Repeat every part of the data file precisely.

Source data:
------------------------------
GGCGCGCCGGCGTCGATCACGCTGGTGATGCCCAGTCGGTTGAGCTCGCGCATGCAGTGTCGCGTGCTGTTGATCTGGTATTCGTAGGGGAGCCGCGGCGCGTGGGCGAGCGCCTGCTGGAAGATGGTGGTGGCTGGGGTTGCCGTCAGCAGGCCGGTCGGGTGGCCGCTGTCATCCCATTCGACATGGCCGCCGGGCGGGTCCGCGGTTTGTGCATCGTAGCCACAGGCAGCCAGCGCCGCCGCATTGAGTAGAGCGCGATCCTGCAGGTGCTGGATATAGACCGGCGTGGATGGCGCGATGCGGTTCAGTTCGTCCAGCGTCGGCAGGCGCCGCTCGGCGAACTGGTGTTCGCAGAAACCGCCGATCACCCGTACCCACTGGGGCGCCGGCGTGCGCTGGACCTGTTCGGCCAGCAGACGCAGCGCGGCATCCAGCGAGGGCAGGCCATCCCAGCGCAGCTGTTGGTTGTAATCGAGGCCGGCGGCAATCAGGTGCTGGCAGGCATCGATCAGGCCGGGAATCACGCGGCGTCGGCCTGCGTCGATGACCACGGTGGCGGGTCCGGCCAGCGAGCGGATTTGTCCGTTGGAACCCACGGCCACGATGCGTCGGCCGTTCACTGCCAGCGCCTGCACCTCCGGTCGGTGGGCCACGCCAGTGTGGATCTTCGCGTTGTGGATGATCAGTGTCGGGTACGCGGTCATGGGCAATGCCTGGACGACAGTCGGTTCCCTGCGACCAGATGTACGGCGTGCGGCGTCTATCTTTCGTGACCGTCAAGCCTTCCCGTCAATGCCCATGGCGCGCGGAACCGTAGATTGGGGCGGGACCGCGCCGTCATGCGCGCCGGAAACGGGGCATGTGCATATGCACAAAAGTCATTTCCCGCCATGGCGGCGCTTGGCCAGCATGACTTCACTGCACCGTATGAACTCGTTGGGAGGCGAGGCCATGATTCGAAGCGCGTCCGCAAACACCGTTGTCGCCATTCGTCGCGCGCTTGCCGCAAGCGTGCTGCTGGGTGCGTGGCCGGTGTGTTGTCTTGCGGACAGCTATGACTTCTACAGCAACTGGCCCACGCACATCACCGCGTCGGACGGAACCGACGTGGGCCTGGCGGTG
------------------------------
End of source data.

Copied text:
GGCGCGCCGGCGTCGATCACGCTGGTGATGCCCAGTCGGTTGAGCTCGCGCATGCAGTGTCGCGTGCTGTTGATCTGGTATTCGTAGGGGAGCCGCGGCGCGTGGGCGAGCGCCTGCTGGAAGATGGTGGTGGCTGGGGTTGCCGTCAGCAGGCCGGTCGGGTGGCCGCTGTCATCCCATTCGACATGGCCGCCGGGCGGGTCCGCGGTTTGTGCATCGTAGCCACAGGCAGCCAGCGCCGCCGCATTGAGTAGAGCGCGATCCTGCAGGTGCTGGATATAGACCGGCGTGGATGGCGCGATGCGGTTCAGTTCGTCCAGCGTCGGCAGGCGCCGCTCGGCGAACTGGTGTTCGCAGAAACCGCCGATCACCCGTACCCACTGGGGCGCCGGCGTGCGCTGGACCTGTTCGGCCAGCAGACGCAGCGCGGCATCCAGCGAGGGCAGGCCATCCCAGCGCAGCTGTTGGTTGTAATCGAGGCCGGCGGCAATCAGGTGCTGGCAGGCATCGATCAGGCCGGGAATCACGCGGCGTCGGCCTGCGTCGATGACCACGGTGGCGGGTCCGGCCAGCGAGCGGATTTGTCCGTTGGAACCCACGGCCACGATGCGTCGGCCGTTCACTGCCAGCGCCTGCACCTCCGGTCGGTGGGCCACGCCAGTGTGGATCTTCGCGTTGTGGATGATCAGTGTCGGGTACGCGGTCATGGGCAATGCCTGGACGACAGTCGGTTCCCTGCGACCAGATGTACGGCGTGCGGCGTCTATCTTTCGTGACCGTCAAGCCTTCCCGTCAATGCCCATGGCGCGCGGAACCGTAGATTGGGGCGGGACCGCGCCGTCATGCGCGCCGGAAACGGGGCATGTGCATATGCACAAAAGTCATTTCCCGCCATGGCGGCGCTTGGCCAGCATGACTTCACTGCACCGTATGAACTCGTTGGGAGGCGAGGCCATGATTCGAAGCGCGTCCGCAAACACCGTTGTCGCCATTCGTCGCGCGCTTGCCGCAAGCGTGCTGCTGGGTGCGTGGCCGGTGTGTTGTCTTGCGGACAGCTATGACTTCTACAGCAACTGGCCCACGCACATCACCGCGTCGGACGGAACCGACGTGGGCCTGGCGGTG